"CO2 pipeline infrastructure is key to industrial decarbonisation" - Koen Coppenholle, CEO of CEMBUREAU

25 July


Koen Coppenhole, CEMBUREAU

Carbon capture is the core technology for Europe's cement industry to reach carbon neutrality by 2050, according to Koen Coppenholle, CEO of the European Cement Association, CEMBUREAU.

Research on carbon capture is progressing well, with pilot projects and demonstrations in the pipeline, but there are still many challenges to make it available at a commercial scale.

One of these challenges, he says, regards the regulatory perspective is in terms of storage space. But, more importantly, the pipeline infrastructure to transport the CO2 is crucial and in his view, Europe is not paying enough attention to CO2 pipeline infrastructure, which is an essential precondition for these projects.



In this talk, Mr. Koen Coppenholle shares CEMBUREAU’s vision on the European cement industry path toward decarbonization and how to address the challenges involved in getting it to be carbon neutral by 2050.

The European cement industry has been facing high energy costs which are heavily impacting cement production, with the stoppage of some kilns and declining utilization rates. What are the prospects for this year? In which country(ies) has the industry been most severely affected?

In terms of prospects, at this stage, it's difficult to predict how the market growth will be this year, but it’s certain that the energy costs are soaring, and this is indeed having a huge impact on the industry. I would say that countries closely linked to Russia or to Russian supplies, of course, will be the most affected. If you look at the energy mix of the cement industry, gas does not take a large space, but for cement kilns you need gas to start the kilns. So, even in small quantities, we still need availability. And we see that in Bulgaria, where there are problems in supply. In neighboring countries to Russia the problem worsens. Another major impact is on the prices, and the price increase is strong at this stage. In addition to that, there was the decision to ban Russian coal: we have a transition period, the existing contracts can still be honored during summertime, but the main effect of that is having a diversion of supplies, which increases prices. Coal has to be transported, has to be imported from all the parts of the world. This means more expensive supplies. The whole market development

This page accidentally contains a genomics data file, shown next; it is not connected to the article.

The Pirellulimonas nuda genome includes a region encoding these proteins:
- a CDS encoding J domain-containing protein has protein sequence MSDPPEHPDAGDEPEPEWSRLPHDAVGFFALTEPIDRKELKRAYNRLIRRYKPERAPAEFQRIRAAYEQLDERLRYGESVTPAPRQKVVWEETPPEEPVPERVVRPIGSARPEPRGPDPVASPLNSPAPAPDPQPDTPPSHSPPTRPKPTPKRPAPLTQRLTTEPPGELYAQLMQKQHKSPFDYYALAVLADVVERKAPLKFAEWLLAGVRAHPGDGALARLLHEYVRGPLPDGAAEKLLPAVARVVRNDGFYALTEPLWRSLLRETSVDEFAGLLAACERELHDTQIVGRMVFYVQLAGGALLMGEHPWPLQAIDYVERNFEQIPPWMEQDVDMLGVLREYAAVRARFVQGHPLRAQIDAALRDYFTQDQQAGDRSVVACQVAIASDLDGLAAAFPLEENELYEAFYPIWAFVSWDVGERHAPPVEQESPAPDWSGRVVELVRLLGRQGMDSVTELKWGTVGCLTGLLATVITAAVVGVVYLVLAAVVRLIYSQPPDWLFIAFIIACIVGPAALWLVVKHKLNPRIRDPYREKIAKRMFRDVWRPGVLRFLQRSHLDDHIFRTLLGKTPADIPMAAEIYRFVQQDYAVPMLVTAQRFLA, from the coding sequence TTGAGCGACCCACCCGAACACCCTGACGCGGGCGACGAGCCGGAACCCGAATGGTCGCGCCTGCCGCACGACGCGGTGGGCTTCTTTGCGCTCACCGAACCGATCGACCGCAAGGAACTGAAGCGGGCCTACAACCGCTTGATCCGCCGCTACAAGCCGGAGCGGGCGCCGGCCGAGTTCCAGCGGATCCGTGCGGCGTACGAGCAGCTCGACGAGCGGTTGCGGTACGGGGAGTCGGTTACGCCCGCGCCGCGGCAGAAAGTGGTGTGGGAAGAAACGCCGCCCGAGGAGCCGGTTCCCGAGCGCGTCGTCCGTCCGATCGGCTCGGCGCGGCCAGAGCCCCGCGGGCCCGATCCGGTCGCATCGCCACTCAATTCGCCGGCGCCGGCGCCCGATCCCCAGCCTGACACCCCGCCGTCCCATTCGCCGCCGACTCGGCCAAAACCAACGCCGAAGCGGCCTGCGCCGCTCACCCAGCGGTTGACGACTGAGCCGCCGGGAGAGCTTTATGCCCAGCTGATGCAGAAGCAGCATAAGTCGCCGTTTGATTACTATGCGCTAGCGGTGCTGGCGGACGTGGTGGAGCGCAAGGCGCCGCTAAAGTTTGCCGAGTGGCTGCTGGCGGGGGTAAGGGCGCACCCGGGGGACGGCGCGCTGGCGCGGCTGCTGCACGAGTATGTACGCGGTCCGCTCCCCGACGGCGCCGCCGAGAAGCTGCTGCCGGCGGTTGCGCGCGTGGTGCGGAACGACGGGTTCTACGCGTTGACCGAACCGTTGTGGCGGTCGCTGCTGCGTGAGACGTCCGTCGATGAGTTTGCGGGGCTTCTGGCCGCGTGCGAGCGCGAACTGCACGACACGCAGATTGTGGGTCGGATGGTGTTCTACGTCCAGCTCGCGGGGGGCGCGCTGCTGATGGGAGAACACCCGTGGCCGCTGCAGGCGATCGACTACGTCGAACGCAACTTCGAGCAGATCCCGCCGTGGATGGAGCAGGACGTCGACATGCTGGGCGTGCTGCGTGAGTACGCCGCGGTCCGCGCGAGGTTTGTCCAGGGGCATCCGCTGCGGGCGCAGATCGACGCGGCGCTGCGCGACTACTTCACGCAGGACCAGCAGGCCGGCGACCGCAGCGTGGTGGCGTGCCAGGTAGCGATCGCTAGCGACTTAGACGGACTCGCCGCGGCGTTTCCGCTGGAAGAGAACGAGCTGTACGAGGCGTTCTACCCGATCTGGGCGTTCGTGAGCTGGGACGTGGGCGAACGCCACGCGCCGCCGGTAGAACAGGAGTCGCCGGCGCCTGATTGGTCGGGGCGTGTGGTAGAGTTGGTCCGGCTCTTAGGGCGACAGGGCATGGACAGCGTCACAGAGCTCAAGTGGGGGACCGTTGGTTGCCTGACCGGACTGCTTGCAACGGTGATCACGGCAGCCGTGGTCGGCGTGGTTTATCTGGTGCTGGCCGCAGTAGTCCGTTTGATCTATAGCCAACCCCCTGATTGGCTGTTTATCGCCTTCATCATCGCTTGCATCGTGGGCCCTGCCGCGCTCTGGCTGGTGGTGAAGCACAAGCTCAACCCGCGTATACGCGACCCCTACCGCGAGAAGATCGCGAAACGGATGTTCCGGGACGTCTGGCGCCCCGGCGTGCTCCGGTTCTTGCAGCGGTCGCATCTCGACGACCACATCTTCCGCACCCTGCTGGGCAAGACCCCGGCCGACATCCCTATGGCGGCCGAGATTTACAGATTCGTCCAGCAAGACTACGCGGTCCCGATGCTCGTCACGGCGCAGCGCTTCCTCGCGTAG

results in higher prices.

Does this cost scenario affect the decarbonization path of the regional cement industry? And for how long?

I wouldn't say this puts a hold on our decarbonization path. We have a decarbonization agenda for 2030 and 2050 – with the medium target in 2030, and reaching zero emissions in 2050. I wouldn’t say that we will slow down on our path to decarbonization. Nevertheless it is a fact that we are seeing increases on our cost base. We need to have a careful analysis on the investments to be made. And again, we need to raise the question: do we need more public funding? In any case, I wouldn't link this to stopping our decarbonization agenda.